Saturday, November 14, 2009

Aleksandr Sokurov's THE SUN rises -- at last -- thanks to Lorber Films

Made in 2004 and first seen at the Berlin International Film Festival in February 2005 (where it was nominated for a Golden Bear) and that fall at the New York Film Festival, Aleksandr Sokurov's one-of-a-kind movie THE SUN (Solntse) has remained since that time securely beyond the reach of U.S. audiences. According to the press release from Film Forum, where the movie is about to make its theatrical debut, "complications with the producers" made the acquisition of U.S. rights difficult -- until this year when Lorber Films picked it up.

Thanks are due to both organizations, not to mention Mr. Sokurov (shown at right), because any film from this director and sometimes writer (Russian Ark, Father and Son, Aleksandra, among others) should have the chance to be seen. The Sun, written by Yuri Arabov & Jeremy Noble, is no exception and is among Sokurov's best that I have seen. The film-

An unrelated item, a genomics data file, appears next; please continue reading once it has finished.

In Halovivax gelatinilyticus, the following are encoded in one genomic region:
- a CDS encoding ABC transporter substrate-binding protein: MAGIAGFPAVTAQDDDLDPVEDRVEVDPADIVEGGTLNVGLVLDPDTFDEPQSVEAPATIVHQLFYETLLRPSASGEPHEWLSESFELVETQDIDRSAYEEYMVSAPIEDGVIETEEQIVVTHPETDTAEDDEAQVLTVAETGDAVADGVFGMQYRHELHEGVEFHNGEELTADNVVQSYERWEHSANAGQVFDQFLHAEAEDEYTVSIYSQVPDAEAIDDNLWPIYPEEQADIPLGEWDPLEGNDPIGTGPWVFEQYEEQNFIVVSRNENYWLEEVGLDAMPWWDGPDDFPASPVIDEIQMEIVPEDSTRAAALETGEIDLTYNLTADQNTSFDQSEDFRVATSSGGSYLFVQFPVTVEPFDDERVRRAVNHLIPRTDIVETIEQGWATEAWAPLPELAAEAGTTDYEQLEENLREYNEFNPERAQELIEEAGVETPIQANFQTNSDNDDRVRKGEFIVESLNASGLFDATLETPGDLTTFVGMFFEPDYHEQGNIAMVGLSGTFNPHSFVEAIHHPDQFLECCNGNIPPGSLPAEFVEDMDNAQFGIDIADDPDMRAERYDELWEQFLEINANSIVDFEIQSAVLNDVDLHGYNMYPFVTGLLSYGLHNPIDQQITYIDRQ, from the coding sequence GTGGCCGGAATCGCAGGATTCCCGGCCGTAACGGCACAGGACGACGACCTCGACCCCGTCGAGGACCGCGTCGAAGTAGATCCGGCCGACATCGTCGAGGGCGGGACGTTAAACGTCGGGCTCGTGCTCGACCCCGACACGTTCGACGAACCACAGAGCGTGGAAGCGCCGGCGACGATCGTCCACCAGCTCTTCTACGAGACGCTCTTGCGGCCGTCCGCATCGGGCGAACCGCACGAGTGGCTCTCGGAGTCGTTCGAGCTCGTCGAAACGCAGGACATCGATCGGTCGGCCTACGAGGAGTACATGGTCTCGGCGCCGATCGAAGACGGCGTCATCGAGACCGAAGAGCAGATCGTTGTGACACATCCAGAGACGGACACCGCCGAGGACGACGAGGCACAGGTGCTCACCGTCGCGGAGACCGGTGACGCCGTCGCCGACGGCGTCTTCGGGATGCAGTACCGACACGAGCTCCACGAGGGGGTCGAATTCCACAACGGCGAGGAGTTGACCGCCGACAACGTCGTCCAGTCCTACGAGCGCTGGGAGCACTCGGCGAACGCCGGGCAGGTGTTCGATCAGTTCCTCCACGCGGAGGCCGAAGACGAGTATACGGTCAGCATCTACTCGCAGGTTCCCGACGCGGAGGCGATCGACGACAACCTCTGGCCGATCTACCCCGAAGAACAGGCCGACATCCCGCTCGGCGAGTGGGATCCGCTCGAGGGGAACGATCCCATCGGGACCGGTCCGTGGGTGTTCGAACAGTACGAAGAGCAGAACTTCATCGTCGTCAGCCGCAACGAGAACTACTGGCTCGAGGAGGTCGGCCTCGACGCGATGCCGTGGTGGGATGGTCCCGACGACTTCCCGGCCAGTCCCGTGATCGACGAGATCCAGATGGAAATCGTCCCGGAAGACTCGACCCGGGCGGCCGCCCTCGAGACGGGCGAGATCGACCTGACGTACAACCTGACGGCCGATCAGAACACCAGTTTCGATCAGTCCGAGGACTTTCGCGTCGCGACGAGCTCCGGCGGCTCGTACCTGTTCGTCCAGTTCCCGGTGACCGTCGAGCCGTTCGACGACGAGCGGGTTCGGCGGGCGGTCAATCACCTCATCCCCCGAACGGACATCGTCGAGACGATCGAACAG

maker does not appear to want to repeat himself -- not in theme nor genre, nor in style (stylistic changes, one assumes, accompany a change of genre). The four films mentioned above have little in common except their high quality, commitment to a particular vision, and the director's ability to execute that vision. Even the usual constant of the Russian language is missing in The Sun.

This unusual film deals with the last days of Emperor Hirohito, the Japanese leader prior to and during WWII, and the events leading up to his country's surrender to the U.S., specifically to General Douglas MacArthur, and to the Emperor's abdication and, most important, his repudiation to his people of his supposed "divinity." That's right: Japan worshiped its Emperor as divine, descended from God. The citizens of other countries may pray to a God some-
where off in the clouds but in Japan, he was right there with them.